Daniel Bessmert: As we all know, most startups fail. Over 50% within the first year and over 65% fail within the first 10 years. Hence the odds are against you from the start and by far the main reason businesses fail is that they ran out of money. While money is not the key factor to success, it’s still important to know that it often takes more funds to build and market a product, than initially forecasted. In addition, once a product is out of Beta/MVP it often needs to pivot into something that actually has a product-market fit. Most entrepreneurs just don’t plan appropriately from a financial perspective. So instead of building P&L’s and larger business plans, I learned that it’s better to first validate your idea with your target audience, go out and build a basic MVP and try to build revenue as early as possible. Most business ideas can be executed with less than $25K but you have to have at least double that in the bank, before stepping into a new venture. Otherwise, you’ll end up being one of those 50% that never made it past the first year.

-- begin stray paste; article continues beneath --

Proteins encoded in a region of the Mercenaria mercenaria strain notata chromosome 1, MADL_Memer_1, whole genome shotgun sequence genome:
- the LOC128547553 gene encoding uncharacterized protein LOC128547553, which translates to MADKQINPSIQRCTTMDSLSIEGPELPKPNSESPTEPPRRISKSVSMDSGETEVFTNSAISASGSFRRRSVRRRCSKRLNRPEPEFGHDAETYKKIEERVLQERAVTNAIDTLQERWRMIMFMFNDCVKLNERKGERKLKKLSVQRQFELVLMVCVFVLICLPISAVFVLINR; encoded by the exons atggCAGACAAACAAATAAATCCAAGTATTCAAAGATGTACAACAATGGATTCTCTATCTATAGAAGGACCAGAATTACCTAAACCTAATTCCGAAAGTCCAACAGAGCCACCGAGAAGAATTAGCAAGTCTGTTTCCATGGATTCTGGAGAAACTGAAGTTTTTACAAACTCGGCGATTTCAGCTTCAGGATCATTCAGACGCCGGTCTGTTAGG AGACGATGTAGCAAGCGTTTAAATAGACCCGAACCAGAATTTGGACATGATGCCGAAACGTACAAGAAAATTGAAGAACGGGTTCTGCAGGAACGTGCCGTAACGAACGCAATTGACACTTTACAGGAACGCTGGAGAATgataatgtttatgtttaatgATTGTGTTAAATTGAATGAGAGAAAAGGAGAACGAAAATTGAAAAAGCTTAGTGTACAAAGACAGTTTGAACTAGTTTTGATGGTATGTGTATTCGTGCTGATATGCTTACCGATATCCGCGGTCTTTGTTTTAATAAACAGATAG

How do you personally define success? What does it mean to you? 

Daniel Bessmert: Success to me is when you excel at what you do and when you leave a mark behind you. If you are an architect then success is building houses that leave a legacy, if you are a Restaurant owner, make sure you are rated in the top categories on Tripadvisor, if you are a Fintech Entrepreneur, like me, break grounds and build something new and exciting that people want to try out and read about. 

How do you differentiate yourself from others in your field?

Daniel Bessmert: I assume you are asking about my business, right? Our main USP is that we bundle Banking, Payments, and Accounting together. This allows our clients to manage their entire business with one single app/relationship.